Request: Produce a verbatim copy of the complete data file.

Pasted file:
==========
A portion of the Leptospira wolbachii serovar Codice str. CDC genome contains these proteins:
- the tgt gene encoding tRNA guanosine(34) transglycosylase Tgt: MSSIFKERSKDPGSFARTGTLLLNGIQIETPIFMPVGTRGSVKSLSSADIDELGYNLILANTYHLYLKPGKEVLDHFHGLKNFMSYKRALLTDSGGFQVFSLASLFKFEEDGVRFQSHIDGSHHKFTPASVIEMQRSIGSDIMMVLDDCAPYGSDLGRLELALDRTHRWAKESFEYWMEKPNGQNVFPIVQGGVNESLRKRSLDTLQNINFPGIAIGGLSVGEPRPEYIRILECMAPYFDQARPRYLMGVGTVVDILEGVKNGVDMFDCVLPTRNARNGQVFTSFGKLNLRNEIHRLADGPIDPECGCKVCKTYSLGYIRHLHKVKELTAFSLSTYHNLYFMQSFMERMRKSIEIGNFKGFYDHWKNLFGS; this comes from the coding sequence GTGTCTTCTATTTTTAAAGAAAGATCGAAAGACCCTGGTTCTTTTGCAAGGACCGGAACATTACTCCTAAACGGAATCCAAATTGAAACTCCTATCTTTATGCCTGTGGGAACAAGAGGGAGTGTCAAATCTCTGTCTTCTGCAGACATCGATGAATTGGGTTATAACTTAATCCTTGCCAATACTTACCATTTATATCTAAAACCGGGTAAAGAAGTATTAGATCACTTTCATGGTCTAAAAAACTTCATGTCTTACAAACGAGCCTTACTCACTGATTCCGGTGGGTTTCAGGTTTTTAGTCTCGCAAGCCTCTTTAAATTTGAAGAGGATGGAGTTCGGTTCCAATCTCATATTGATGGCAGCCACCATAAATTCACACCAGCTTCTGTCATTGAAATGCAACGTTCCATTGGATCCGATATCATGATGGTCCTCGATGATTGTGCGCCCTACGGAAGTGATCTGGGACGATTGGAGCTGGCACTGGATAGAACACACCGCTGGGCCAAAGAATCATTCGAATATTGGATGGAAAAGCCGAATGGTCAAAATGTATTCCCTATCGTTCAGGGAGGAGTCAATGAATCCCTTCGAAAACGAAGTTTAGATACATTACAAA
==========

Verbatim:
A portion of the Leptospira wolbachii serovar Codice str. CDC genome contains these proteins:
- the tgt gene encoding tRNA guanosine(34) transglycosylase Tgt: MSSIFKERSKDPGSFARTGTLLLNGIQIETPIFMPVGTRGSVKSLSSADIDELGYNLILANTYHLYLKPGKEVLDHFHGLKNFMSYKRALLTDSGGFQVFSLASLFKFEEDGVRFQSHIDGSHHKFTPASVIEMQRSIGSDIMMVLDDCAPYGSDLGRLELALDRTHRWAKESFEYWMEKPNGQNVFPIVQGGVNESLRKRSLDTLQNINFPGIAIGGLSVGEPRPEYIRILECMAPYFDQARPRYLMGVGTVVDILEGVKNGVDMFDCVLPTRNARNGQVFTSFGKLNLRNEIHRLADGPIDPECGCKVCKTYSLGYIRHLHKVKELTAFSLSTYHNLYFMQSFMERMRKSIEIGNFKGFYDHWKNLFGS; this comes from the coding sequence GTGTCTTCTATTTTTAAAGAAAGATCGAAAGACCCTGGTTCTTTTGCAAGGACCGGAACATTACTCCTAAACGGAATCCAAATTGAAACTCCTATCTTTATGCCTGTGGGAACAAGAGGGAGTGTCAAATCTCTGTCTTCTGCAGACATCGATGAATTGGGTTATAACTTAATCCTTGCCAATACTTACCATTTATATCTAAAACCGGGTAAAGAAGTATTAGATCACTTTCATGGTCTAAAAAACTTCATGTCTTACAAACGAGCCTTACTCACTGATTCCGGTGGGTTTCAGGTTTTTAGTCTCGCAAGCCTCTTTAAATTTGAAGAGGATGGAGTTCGGTTCCAATCTCATATTGATGGCAGCCACCATAAATTCACACCAGCTTCTGTCATTGAAATGCAACGTTCCATTGGATCCGATATCATGATGGTCCTCGATGATTGTGCGCCCTACGGAAGTGATCTGGGACGATTGGAGCTGGCACTGGATAGAACACACCGCTGGGCCAAAGAATCATTCGAATATTGGATGGAAAAGCCGAATGGTCAAAATGTATTCCCTATCGTTCAGGGAGGAGTCAATGAATCCCTTCGAAAACGAAGTTTAGATACATTACAAA